Cybermisogyny encompasses a broad range of gender-based violence perpetrated using technology
Lawyer Cynthia Khoo will be embarking on a legal reform research project addressing cybermisogyny, announced the Women’s Legal Education and Action Fund (LEAF).
According to LEAF, “cybermisogyny” encompasses a broad range of gender-based violence perpetrated using technology. The term may include the nonconsensual circulation of sexual images, as well as online abuse directed against women and girls. Khoo will be helping LEAF investigate how online platforms can be held legally accountable for or prevented from benefiting from these types of acts.
In her practice, Khoo focuses on how technology and human rights law intersect, and how this intersection affects marginalized communities. The scope of Khoo’s experience includes “privacy and surveillance, data protection, freedom of expression, copyright, online censorship, net neutrality, and intermediary liability,” states the news release from LEAF.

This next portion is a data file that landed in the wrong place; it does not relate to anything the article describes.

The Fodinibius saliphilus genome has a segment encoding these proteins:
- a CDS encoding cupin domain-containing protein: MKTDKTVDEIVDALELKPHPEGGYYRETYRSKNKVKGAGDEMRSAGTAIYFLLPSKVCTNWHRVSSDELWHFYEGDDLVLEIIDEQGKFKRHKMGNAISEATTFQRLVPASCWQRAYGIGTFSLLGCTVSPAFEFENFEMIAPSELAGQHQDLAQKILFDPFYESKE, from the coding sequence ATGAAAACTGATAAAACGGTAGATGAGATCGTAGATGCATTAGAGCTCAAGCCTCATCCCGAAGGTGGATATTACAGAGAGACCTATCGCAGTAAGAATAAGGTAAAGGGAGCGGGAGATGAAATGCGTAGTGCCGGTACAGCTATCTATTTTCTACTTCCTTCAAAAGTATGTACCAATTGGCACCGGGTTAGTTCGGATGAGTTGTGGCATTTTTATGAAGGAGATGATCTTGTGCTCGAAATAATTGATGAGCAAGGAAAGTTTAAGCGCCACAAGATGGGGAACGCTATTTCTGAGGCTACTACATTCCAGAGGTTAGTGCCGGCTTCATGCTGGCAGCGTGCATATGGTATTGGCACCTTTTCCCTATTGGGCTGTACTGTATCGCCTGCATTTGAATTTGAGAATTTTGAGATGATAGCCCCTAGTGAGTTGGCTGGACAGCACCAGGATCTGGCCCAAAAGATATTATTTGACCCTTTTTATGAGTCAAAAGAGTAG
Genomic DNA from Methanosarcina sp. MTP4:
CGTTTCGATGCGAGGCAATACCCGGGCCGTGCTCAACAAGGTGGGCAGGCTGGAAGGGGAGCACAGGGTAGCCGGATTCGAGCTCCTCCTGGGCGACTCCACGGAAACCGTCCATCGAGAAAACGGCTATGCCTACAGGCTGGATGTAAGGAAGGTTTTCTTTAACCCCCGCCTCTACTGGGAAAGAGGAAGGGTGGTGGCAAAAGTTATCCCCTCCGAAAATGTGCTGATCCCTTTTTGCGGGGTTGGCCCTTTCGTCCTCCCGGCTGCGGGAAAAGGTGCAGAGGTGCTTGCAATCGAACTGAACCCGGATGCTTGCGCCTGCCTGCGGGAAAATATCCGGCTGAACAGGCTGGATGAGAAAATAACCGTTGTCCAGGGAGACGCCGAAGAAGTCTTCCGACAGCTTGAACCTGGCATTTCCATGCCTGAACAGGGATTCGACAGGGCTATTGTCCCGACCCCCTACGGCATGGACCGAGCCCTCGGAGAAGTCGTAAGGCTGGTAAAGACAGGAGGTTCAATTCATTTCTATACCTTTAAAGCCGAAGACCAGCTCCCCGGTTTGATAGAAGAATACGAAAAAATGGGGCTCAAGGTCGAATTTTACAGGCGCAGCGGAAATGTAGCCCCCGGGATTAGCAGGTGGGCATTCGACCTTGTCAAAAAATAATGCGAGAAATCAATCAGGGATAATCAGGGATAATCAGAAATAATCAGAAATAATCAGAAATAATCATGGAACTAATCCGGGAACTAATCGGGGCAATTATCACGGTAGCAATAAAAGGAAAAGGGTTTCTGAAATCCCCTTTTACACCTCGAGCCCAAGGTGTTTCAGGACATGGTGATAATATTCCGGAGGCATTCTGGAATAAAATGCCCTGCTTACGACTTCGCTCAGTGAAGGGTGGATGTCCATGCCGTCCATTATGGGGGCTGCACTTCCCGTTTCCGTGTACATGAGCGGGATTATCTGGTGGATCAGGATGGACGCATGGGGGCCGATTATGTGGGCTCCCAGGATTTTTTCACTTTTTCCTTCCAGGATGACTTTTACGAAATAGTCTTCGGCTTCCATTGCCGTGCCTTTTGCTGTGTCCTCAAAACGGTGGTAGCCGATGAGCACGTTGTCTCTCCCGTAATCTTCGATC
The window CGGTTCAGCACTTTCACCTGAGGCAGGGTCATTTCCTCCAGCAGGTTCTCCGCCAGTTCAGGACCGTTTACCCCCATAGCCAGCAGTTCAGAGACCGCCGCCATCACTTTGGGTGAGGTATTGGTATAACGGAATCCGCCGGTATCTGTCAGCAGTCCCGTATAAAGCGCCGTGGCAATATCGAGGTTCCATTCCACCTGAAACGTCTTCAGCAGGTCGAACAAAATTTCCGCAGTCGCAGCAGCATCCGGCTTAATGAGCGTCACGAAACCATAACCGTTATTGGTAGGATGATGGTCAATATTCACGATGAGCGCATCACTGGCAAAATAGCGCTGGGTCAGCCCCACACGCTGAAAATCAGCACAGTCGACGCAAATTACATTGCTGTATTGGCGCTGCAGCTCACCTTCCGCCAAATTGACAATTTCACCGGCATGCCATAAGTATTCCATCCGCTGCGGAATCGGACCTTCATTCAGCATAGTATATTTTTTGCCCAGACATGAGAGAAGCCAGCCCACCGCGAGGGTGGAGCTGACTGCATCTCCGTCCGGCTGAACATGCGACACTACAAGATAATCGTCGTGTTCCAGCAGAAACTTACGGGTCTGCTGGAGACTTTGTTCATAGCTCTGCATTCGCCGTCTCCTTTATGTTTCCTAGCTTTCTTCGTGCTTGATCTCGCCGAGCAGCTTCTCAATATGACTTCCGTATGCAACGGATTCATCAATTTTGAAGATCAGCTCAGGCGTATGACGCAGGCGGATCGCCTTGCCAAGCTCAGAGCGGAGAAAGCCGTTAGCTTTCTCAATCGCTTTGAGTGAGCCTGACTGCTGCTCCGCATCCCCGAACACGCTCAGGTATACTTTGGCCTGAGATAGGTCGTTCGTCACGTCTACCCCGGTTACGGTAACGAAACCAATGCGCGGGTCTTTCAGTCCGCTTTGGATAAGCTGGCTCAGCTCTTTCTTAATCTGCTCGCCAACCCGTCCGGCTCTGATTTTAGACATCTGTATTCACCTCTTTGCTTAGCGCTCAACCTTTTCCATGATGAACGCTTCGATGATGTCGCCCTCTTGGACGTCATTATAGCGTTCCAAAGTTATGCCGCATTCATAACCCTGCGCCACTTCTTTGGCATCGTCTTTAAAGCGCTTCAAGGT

In 2016, Khoo founded Tekhnos Law, a sole practice firm, through which she has represented non-profit organizations pushing for digital rights and public interest communications policy. She has appeared before the Canadian Radio-television and Telecommunications Commission and before the Supreme Court of Canada.
Khoo has conducted research for the Citizen Lab at the Munk School of Global Affairs and Public Policy in the University of Toronto and for the Samuelson-Glushko Canadian Internet Policy and Public Interest Clinic at the University of Ottawa. She has also done research work for IPSA International, OpenMedia.ca and the Association of Women for Action and Research (AWARE), according to her LinkedIn page.
Admitted to the Ontario bar, Khoo holds an LLM (concentration in law and technology) from the University of Ottawa and a JD from the University of Victoria.